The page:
*** The Brass Verdict, Michael Connelly, 2008
We now have the answer to how Connelly handles a book with Haller and Bosch in it. It is all in Haller's POV, first person. Bosch doesn't show up much, and mainly in the last half of the book. It was great to see them interact, but I think this is the first time we've seen Bosch with an iPod and it seemed out of character to me. Bosch with an iPod? Even if he is listening to jazz, of course, it still seems weird.
By the way, Connelly pronounces Haller as Holler, which seems odd to me. I always pronouced it like Hal with an er on the end.
It's a great story but I felt it got a little heavy on the procedural side of things at times. Particularly during the 2 chapters (17 pages) of jury selection. It was important to the story, but it seemed tedious at the time. But things got back on track pretty quickly.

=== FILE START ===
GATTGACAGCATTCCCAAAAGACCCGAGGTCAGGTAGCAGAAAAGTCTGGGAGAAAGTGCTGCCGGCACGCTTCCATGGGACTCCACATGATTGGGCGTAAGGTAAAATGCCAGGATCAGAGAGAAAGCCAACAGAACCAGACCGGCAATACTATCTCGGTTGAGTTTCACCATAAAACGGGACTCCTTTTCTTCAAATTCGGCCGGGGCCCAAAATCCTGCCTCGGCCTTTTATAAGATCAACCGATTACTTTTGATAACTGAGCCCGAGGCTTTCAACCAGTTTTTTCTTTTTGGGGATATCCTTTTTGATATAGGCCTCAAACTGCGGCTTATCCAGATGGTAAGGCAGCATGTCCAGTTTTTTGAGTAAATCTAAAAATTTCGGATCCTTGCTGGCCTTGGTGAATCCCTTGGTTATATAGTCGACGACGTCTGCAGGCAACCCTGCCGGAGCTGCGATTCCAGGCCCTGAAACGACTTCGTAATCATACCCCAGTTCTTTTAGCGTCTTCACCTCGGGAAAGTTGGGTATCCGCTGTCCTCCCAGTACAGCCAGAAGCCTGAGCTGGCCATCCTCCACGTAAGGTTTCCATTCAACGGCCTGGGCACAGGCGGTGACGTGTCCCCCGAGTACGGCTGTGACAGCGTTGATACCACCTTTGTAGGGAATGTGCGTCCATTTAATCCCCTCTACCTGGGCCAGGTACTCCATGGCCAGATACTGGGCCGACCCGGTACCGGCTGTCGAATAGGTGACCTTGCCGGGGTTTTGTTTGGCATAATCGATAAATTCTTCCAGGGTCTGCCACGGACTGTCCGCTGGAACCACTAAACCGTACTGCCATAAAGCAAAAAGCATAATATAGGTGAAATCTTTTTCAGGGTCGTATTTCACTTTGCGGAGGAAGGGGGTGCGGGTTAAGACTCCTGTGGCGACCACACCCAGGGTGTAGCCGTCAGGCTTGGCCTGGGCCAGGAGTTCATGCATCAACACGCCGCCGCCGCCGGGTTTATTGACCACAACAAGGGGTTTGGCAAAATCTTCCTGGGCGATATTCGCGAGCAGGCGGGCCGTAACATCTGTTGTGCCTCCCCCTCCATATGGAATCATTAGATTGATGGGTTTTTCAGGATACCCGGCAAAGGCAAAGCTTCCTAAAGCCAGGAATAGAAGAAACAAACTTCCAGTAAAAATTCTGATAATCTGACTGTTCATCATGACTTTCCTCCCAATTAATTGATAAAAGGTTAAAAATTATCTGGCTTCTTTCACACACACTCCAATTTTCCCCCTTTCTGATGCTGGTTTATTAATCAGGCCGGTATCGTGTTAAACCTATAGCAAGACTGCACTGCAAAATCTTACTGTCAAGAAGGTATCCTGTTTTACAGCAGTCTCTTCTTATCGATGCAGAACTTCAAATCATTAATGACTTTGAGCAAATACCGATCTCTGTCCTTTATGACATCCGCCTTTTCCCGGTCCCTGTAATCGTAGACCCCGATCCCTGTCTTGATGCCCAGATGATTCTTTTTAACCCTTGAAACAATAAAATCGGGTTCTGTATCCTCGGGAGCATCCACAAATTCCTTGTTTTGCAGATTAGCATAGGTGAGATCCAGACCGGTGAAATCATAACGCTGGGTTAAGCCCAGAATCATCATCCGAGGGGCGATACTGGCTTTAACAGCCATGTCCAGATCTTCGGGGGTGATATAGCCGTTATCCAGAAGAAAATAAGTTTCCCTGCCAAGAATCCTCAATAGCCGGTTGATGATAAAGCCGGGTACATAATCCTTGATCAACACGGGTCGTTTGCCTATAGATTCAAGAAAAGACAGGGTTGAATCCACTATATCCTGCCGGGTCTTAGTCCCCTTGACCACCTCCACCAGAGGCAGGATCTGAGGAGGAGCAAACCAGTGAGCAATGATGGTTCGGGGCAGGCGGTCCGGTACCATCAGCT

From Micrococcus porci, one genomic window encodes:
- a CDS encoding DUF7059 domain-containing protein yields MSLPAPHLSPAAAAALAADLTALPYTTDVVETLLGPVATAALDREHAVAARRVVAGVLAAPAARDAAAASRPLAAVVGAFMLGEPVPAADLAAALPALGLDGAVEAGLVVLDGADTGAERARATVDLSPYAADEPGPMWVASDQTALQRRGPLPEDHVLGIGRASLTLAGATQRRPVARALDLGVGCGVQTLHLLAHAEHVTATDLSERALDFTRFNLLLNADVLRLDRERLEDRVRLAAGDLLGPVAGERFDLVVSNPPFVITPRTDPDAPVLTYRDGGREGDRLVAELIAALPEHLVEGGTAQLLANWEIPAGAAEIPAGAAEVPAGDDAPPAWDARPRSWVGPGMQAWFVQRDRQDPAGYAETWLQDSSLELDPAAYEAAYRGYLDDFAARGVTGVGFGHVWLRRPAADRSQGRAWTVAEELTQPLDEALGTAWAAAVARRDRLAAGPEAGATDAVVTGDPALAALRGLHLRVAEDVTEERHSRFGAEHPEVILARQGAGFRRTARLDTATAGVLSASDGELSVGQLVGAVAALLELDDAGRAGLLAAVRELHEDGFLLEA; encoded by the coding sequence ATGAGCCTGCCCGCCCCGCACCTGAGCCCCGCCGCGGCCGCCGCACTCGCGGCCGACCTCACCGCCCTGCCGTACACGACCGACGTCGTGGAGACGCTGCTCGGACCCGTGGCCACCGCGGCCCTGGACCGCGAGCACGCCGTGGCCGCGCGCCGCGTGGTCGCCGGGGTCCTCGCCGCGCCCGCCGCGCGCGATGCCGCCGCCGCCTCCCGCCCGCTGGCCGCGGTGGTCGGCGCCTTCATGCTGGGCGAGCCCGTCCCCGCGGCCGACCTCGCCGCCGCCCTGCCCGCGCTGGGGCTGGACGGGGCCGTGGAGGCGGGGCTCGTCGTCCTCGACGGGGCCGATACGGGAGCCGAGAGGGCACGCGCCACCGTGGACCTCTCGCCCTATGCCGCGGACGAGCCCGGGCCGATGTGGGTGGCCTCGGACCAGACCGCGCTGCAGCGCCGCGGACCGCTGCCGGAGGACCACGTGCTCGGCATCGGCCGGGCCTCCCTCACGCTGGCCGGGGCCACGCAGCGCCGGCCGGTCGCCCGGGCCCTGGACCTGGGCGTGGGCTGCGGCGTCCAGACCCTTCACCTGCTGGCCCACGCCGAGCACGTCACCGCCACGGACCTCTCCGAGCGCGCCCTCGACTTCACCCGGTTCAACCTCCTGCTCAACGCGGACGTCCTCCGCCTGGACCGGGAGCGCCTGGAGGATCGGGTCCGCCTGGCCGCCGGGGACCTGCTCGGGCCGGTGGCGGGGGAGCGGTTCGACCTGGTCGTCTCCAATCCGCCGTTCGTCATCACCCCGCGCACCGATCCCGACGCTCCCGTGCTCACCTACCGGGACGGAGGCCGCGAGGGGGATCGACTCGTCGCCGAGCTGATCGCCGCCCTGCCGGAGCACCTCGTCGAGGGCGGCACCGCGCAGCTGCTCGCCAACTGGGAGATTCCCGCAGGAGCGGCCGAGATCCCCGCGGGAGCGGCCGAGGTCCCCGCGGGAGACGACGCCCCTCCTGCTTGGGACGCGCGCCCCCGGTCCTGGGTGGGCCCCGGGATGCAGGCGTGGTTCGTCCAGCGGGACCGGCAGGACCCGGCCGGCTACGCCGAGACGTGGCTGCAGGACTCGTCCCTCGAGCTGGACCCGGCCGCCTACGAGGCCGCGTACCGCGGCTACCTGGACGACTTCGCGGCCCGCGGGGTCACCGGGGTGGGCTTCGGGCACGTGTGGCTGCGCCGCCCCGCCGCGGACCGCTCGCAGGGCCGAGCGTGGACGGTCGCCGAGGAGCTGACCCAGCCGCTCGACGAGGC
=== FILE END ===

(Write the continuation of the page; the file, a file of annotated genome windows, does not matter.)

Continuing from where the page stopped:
The end of the book has a real shocker that I won't spoil here, but it illustrates Connelly's penchant for cross-polinating characters.
SPOILER ALERT!! I do have one complaint which is a spoiler. I'll put it in small print so people who don't want to read it can more easily avoid accidentally picking up info.
I was a little annoyed that in both books, it looks like the client is innocent and then the big reveal at the end is that he's really guilty and Haller didn't know it. It was very effective in The Lincoln Lawyer, but then it happens again in The Bradd Verdict. I was waiting for a new twist on the big aha moment, and it turned out that Haller gets punked both times.
Only four more Connelly books left. I'm not going to know how to act without a Connelly book in my hand.